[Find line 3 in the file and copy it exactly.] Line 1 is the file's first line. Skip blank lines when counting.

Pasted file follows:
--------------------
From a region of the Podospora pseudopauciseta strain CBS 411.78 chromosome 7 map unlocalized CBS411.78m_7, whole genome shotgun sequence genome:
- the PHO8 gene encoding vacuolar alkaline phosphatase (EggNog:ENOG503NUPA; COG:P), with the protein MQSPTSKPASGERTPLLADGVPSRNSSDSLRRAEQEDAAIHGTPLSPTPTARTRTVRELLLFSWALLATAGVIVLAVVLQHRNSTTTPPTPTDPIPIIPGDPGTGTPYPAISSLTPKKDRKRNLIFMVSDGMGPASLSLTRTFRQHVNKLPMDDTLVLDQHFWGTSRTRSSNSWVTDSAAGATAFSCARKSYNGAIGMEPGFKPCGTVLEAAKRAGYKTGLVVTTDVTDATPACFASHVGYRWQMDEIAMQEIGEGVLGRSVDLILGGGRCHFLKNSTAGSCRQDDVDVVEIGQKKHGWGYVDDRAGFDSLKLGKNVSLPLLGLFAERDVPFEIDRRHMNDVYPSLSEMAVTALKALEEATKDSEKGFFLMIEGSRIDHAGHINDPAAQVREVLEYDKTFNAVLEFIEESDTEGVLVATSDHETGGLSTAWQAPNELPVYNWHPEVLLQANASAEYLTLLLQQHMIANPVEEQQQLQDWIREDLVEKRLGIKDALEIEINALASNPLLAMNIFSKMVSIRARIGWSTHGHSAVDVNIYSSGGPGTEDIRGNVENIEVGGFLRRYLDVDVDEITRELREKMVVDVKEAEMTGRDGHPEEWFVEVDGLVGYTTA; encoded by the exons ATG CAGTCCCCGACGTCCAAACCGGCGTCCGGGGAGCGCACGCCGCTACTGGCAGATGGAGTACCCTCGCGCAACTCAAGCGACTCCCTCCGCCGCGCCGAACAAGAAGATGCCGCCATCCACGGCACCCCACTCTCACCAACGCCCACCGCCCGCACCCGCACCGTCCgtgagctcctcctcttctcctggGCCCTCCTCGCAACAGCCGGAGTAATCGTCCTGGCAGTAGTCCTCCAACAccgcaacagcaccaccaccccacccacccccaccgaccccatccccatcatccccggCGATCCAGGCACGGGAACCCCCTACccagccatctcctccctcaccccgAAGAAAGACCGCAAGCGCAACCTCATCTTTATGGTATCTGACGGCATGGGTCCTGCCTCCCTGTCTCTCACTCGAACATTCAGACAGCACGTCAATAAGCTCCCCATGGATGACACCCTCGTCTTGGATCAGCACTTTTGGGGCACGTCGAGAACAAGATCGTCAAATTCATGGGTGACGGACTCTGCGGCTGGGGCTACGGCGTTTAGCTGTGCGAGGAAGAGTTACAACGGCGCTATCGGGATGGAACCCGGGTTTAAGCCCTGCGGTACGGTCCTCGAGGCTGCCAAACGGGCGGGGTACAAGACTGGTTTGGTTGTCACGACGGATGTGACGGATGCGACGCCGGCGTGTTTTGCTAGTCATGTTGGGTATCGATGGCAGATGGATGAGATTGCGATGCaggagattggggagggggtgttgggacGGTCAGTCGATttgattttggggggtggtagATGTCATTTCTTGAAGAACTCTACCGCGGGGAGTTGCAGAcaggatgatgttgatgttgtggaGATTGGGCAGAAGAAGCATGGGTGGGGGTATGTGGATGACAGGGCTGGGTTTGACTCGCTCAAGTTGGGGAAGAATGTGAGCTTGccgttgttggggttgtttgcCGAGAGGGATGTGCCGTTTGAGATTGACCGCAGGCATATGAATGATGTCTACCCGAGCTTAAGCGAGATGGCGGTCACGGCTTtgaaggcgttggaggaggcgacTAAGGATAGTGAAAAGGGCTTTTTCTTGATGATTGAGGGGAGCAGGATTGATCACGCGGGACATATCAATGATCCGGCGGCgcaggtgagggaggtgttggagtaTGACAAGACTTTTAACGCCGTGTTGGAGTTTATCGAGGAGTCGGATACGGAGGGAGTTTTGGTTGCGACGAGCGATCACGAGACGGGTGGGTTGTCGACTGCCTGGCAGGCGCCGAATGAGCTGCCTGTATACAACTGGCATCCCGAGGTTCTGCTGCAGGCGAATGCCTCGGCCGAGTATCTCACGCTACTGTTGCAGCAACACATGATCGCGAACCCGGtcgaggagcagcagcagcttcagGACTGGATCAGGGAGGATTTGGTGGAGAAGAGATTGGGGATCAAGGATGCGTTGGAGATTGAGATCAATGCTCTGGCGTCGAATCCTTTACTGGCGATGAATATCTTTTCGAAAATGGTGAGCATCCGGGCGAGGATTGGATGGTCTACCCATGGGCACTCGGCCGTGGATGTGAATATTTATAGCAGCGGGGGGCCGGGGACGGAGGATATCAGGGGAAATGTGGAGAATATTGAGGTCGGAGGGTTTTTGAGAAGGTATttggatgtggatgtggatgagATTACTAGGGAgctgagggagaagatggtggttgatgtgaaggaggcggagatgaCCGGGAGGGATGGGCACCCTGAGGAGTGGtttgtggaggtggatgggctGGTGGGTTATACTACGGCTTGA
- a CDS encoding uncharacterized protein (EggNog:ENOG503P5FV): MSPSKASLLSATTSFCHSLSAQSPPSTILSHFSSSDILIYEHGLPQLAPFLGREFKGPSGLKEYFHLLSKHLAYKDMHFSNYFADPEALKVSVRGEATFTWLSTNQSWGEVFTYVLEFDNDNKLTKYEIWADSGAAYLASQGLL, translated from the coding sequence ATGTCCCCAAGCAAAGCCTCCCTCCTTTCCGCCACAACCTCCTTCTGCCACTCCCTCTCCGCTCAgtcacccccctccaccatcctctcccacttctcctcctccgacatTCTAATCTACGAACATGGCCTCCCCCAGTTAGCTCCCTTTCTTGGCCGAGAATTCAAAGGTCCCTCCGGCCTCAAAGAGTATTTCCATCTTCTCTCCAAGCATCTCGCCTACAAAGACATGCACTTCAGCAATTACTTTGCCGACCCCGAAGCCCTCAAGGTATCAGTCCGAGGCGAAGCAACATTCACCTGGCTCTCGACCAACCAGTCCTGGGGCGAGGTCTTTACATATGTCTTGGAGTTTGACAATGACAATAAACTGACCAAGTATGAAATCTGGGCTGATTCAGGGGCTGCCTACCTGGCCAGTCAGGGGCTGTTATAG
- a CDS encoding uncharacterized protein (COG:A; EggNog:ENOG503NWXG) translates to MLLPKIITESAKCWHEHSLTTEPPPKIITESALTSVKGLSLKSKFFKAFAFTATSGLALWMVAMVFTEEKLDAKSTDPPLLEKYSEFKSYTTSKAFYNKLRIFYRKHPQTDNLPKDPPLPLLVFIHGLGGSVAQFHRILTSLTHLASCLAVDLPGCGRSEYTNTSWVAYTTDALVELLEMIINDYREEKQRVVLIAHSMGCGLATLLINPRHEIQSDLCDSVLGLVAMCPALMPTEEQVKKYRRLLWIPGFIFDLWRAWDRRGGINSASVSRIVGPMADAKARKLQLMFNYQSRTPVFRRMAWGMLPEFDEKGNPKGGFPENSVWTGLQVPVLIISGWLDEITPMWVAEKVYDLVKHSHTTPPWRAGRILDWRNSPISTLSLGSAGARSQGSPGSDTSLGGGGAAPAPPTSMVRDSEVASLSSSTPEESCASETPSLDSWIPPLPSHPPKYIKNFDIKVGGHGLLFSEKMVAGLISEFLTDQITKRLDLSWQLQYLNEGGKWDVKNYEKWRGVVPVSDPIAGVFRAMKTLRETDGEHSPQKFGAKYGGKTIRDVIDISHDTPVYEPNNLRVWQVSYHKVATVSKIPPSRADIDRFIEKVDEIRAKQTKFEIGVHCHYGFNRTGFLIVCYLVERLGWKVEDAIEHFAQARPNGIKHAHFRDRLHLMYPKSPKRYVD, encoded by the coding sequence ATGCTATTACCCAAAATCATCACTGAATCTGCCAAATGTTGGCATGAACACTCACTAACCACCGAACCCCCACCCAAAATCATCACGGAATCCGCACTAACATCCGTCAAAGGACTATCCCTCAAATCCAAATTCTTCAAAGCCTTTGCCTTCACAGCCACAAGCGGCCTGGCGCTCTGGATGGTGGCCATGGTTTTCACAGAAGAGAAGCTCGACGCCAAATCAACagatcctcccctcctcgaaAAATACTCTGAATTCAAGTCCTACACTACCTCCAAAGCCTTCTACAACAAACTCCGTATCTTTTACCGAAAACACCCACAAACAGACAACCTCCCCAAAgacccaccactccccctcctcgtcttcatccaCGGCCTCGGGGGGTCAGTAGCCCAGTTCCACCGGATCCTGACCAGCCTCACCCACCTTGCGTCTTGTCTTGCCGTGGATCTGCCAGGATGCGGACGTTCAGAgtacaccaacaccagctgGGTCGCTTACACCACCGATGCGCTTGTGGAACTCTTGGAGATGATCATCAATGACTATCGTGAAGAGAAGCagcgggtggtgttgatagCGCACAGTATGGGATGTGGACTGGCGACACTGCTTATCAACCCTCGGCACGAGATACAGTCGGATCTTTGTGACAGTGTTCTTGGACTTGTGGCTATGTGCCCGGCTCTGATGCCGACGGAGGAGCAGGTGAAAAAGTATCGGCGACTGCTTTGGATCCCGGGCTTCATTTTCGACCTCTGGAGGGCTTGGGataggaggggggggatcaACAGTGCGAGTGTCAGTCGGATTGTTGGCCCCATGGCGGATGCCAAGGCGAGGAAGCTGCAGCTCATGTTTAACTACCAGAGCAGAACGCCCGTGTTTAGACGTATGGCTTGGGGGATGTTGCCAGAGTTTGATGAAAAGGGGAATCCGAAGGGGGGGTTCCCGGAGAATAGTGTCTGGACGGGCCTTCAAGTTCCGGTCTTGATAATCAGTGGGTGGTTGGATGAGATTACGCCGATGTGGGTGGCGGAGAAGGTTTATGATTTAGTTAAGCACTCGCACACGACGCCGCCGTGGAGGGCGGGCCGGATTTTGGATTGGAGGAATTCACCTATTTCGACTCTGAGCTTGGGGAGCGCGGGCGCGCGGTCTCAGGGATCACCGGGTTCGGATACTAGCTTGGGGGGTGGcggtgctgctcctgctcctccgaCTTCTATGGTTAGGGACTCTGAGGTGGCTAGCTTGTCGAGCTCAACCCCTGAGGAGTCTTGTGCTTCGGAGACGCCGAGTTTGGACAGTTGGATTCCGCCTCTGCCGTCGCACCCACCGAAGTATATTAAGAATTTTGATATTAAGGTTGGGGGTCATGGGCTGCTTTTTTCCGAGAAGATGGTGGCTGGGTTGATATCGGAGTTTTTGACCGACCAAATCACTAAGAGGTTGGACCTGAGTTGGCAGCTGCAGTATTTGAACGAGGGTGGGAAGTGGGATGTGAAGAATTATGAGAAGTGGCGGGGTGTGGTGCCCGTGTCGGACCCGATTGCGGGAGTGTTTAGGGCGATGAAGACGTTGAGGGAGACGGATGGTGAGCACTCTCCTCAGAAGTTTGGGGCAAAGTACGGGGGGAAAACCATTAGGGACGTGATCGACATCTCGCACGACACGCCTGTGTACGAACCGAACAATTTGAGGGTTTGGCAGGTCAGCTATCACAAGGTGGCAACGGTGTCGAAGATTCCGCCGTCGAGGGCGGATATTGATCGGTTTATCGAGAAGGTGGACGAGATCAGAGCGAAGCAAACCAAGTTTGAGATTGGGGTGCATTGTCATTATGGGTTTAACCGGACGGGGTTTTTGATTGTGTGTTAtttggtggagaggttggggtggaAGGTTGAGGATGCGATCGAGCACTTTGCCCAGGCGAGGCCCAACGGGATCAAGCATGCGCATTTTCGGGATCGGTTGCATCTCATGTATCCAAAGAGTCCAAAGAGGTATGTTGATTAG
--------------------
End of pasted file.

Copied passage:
- a CDS encoding uncharacterized protein (EggNog:ENOG503P5FV): MSPSKASLLSATTSFCHSLSAQSPPSTILSHFSSSDILIYEHGLPQLAPFLGREFKGPSGLKEYFHLLSKHLAYKDMHFSNYFADPEALKVSVRGEATFTWLSTNQSWGEVFTYVLEFDNDNKLTKYEIWADSGAAYLASQGLL, translated from the coding sequence ATGTCCCCAAGCAAAGCCTCCCTCCTTTCCGCCACAACCTCCTTCTGCCACTCCCTCTCCGCTCAgtcacccccctccaccatcctctcccacttctcctcctccgacatTCTAATCTACGAACATGGCCTCCCCCAGTTAGCTCCCTTTCTTGGCCGAGAATTCAAAGGTCCCTCCGGCCTCAAAGAGTATTTCCATCTTCTCTCCAAGCATCTCGCCTACAAAGACATGCACTTCAGCAATTACTTTGCCGACCCCGAAGCCCTCAAGGTATCAGTCCGAGGCGAAGCAACATTCACCTGGCTCTCGACCAACCAGTCCTGGGGCGAGGTCTTTACATATGTCTTGGAGTTTGACAATGACAATAAACTGACCAAGTATGAAATCTGGGCTGATTCAGGGGCTGCCTACCTGGCCAGTCAGGGGCTGTTATAG